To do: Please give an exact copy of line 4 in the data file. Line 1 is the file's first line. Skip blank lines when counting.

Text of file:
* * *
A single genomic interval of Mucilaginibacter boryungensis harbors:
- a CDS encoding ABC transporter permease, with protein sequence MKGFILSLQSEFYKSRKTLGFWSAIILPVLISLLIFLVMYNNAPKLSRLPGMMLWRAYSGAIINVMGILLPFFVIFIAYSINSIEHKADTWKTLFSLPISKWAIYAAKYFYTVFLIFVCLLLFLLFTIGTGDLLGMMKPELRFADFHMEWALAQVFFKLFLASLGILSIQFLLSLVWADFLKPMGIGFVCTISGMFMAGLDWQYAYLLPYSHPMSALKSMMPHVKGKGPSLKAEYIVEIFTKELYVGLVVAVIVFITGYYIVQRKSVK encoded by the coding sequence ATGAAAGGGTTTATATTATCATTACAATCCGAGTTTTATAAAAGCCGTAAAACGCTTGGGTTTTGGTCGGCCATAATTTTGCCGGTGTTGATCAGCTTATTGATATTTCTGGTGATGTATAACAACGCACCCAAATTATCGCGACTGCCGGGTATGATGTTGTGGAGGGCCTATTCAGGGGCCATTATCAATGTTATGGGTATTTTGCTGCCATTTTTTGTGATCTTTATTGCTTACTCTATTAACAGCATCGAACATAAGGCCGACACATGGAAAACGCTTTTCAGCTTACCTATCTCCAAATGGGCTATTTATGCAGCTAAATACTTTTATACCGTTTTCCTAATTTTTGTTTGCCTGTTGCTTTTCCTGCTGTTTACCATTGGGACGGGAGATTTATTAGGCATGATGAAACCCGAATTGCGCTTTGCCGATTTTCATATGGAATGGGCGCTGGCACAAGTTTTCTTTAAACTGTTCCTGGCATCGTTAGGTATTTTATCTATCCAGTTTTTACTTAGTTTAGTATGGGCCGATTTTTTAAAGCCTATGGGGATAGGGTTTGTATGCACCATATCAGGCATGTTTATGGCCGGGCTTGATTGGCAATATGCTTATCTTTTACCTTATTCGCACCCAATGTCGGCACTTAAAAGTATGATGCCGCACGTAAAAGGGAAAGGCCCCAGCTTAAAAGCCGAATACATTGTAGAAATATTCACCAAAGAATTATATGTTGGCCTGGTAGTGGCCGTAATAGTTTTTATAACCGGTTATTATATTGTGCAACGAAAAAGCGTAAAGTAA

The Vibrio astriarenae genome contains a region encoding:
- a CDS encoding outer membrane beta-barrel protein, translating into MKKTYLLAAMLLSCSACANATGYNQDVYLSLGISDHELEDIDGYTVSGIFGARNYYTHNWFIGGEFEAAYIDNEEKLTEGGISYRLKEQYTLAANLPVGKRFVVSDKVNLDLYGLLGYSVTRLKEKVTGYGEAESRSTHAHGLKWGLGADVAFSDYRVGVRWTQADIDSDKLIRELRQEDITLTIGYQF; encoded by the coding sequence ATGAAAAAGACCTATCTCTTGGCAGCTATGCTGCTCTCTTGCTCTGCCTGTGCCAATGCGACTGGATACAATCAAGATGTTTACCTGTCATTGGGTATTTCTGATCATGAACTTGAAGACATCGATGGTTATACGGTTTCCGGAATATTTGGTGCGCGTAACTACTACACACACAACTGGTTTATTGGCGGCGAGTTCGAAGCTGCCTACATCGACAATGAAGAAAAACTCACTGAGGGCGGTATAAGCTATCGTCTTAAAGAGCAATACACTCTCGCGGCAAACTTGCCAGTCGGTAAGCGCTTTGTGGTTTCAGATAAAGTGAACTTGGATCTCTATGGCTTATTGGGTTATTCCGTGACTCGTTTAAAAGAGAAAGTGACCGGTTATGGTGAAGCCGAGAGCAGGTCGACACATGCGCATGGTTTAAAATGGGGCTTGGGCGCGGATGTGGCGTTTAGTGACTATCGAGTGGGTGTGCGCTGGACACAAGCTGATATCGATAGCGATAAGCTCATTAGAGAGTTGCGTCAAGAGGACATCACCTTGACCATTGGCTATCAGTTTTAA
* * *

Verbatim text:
- a CDS encoding outer membrane beta-barrel protein, translating into MKKTYLLAAMLLSCSACANATGYNQDVYLSLGISDHELEDIDGYTVSGIFGARNYYTHNWFIGGEFEAAYIDNEEKLTEGGISYRLKEQYTLAANLPVGKRFVVSDKVNLDLYGLLGYSVTRLKEKVTGYGEAESRSTHAHGLKWGLGADVAFSDYRVGVRWTQADIDSDKLIRELRQEDITLTIGYQF; encoded by the coding sequence ATGAAAAAGACCTATCTCTTGGCAGCTATGCTGCTCTCTTGCTCTGCCTGTGCCAATGCGACTGGATACAATCAAGATGTTTACCTGTCATTGGGTATTTCTGATCATGAACTTGAAGACATCGATGGTTATACGGTTTCCGGAATATTTGGTGCGCGTAACTACTACACACACAACTGGTTTATTGGCGGCGAGTTCGAAGCTGCCTACATCGACAATGAAGAAAAACTCACTGAGGGCGGTATAAGCTATCGTCTTAAAGAGCAATACACTCTCGCGGCAAACTTGCCAGTCGGTAAGCGCTTTGTGGTTTCAGATAAAGTGAACTTGGATCTCTATGGCTTATTGGGTTATTCCGTGACTCGTTTAAAAGAGAAAGTGACCGGTTATGGTGAAGCCGAGAGCAGGTCGACACATGCGCATGGTTTAAAATGGGGCTTGGGCGCGGATGTGGCGTTTAGTGACTATCGAGTGGGTGTGCGCTGGACACAAGCTGATATCGATAGCGATAAGCTCATTAGAGAGTTGCGTCAAGAGGACATCACCTTGACCATTGGCTATCAGTTTTAA